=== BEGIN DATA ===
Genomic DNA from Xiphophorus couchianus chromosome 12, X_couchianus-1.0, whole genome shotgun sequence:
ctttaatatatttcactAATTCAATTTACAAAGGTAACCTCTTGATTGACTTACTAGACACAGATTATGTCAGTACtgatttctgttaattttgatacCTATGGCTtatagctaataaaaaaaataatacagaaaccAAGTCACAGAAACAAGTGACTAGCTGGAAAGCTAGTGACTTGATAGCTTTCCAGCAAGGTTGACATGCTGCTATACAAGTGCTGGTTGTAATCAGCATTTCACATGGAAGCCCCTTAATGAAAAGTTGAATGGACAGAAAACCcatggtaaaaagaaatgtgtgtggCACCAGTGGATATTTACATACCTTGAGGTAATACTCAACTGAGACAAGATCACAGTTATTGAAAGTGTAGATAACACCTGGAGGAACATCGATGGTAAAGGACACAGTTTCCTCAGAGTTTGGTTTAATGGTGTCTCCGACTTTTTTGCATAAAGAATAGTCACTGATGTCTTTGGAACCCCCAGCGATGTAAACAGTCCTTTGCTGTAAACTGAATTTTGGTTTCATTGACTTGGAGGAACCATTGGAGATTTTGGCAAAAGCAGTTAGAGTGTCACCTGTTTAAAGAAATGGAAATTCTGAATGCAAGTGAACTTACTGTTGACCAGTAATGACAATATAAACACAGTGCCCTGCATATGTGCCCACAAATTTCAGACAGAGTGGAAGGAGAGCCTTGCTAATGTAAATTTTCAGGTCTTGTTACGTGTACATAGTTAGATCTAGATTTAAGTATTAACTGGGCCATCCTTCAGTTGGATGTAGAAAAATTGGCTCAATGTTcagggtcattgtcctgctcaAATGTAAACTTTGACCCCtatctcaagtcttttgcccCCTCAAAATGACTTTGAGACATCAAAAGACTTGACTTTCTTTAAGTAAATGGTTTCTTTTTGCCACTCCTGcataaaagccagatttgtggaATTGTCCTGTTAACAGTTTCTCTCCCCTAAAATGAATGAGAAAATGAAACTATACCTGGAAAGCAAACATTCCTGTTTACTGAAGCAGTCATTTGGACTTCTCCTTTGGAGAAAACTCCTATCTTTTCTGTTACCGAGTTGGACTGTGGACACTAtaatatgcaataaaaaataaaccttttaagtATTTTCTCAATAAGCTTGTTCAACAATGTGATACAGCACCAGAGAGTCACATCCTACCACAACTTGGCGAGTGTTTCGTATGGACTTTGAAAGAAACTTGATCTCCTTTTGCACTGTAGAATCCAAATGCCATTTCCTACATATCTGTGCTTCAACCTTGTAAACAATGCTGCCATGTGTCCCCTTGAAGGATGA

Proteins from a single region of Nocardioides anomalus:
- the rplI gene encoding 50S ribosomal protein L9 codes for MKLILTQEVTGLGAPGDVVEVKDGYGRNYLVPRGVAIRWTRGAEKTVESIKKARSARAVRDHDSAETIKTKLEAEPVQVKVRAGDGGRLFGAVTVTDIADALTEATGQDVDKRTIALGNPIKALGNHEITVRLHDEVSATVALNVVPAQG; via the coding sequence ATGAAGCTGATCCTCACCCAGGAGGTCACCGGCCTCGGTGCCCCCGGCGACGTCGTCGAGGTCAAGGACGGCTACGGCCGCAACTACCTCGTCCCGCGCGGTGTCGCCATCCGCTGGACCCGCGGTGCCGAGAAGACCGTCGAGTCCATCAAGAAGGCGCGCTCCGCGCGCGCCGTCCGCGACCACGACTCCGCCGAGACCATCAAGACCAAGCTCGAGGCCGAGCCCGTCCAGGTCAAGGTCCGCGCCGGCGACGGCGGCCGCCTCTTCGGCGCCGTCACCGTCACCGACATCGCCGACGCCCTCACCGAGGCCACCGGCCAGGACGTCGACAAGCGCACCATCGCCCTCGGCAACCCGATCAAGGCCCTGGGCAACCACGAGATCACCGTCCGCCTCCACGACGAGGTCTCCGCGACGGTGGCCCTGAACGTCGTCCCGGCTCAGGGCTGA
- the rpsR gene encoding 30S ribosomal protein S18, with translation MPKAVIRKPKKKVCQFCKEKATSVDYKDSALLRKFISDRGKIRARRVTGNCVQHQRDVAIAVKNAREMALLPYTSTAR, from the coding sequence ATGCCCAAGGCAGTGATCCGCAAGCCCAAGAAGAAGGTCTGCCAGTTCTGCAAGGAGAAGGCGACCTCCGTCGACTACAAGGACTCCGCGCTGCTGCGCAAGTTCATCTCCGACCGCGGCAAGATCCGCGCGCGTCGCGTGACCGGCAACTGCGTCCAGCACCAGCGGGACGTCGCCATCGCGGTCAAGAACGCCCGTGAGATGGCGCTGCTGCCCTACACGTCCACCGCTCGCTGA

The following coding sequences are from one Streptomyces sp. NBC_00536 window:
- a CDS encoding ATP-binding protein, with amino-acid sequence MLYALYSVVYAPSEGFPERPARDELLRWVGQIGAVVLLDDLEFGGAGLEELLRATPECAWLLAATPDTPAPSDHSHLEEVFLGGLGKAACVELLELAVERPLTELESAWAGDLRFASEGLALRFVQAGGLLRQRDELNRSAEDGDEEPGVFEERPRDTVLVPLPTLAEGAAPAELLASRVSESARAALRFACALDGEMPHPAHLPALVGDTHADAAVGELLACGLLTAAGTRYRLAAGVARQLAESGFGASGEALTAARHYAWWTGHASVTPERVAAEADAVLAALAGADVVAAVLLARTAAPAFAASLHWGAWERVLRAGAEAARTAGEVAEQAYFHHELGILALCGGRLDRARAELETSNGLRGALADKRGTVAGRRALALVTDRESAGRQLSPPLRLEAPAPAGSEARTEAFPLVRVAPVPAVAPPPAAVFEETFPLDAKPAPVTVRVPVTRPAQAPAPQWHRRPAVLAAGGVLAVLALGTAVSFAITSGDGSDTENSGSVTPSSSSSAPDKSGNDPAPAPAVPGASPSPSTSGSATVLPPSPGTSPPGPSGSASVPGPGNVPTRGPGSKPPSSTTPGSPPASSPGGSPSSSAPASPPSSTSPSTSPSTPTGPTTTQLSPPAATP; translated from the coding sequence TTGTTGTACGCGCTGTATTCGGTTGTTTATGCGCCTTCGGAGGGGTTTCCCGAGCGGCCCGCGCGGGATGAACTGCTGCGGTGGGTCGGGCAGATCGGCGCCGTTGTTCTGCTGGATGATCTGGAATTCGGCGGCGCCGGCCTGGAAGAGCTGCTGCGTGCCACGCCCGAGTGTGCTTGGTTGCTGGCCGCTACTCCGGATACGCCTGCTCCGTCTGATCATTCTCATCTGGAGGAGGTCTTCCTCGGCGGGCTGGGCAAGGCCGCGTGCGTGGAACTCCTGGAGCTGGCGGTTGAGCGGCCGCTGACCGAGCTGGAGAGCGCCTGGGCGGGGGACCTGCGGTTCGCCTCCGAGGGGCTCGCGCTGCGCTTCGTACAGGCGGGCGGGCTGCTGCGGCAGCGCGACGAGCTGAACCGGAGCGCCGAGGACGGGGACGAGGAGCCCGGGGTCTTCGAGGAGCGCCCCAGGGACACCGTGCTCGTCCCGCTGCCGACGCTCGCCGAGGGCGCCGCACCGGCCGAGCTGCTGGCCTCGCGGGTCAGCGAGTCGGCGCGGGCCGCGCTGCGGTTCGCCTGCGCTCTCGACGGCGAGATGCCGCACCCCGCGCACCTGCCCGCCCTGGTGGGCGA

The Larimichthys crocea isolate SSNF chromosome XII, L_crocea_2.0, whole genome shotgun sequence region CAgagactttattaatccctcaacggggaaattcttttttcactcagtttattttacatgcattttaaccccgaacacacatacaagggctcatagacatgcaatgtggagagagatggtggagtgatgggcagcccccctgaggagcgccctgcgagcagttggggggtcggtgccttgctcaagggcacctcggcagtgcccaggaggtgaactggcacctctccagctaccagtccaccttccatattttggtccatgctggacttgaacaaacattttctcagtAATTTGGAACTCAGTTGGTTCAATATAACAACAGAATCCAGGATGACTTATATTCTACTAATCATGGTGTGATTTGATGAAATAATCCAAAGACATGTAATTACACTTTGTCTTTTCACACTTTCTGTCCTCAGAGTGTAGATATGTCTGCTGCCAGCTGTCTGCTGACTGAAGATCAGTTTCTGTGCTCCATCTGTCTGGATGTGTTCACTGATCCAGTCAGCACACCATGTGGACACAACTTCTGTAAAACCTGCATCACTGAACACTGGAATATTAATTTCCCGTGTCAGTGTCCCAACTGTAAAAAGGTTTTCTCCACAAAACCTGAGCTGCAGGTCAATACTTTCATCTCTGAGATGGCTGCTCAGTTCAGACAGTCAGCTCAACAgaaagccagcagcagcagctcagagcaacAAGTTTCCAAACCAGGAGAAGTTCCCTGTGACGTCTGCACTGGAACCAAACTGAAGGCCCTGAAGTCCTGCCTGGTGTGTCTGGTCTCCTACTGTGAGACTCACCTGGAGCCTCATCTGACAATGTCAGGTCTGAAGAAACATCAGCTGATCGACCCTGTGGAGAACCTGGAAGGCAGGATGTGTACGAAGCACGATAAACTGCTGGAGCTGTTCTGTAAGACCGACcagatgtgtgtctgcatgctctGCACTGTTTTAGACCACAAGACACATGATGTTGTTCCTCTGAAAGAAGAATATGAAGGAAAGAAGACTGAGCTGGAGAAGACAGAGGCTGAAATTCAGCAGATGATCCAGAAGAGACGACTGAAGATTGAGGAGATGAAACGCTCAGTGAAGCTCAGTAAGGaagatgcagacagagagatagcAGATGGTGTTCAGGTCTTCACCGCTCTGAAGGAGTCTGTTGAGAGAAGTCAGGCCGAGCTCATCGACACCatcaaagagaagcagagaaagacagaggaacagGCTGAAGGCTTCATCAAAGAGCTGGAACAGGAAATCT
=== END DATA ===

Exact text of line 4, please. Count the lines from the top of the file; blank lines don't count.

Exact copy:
- the rplI gene encoding 50S ribosomal protein L9 codes for MKLILTQEVTGLGAPGDVVEVKDGYGRNYLVPRGVAIRWTRGAEKTVESIKKARSARAVRDHDSAETIKTKLEAEPVQVKVRAGDGGRLFGAVTVTDIADALTEATGQDVDKRTIALGNPIKALGNHEITVRLHDEVSATVALNVVPAQG; via the coding sequence ATGAAGCTGATCCTCACCCAGGAGGTCACCGGCCTCGGTGCCCCCGGCGACGTCGTCGAGGTCAAGGACGGCTACGGCCGCAACTACCTCGTCCCGCGCGGTGTCGCCATCCGCTGGACCCGCGGTGCCGAGAAGACCGTCGAGTCCATCAAGAAGGCGCGCTCCGCGCGCGCCGTCCGCGACCACGACTCCGCCGAGACCATCAAGACCAAGCTCGAGGCCGAGCCCGTCCAGGTCAAGGTCCGCGCCGGCGACGGCGGCCGCCTCTTCGGCGCCGTCACCGTCACCGACATCGCCGACGCCCTCACCGAGGCCACCGGCCAGGACGTCGACAAGCGCACCATCGCCCTCGGCAACCCGATCAAGGCCCTGGGCAACCACGAGATCACCGTCCGCCTCCACGACGAGGTCTCCGCGACGGTGGCCCTGAACGTCGTCCCGGCTCAGGGCTGA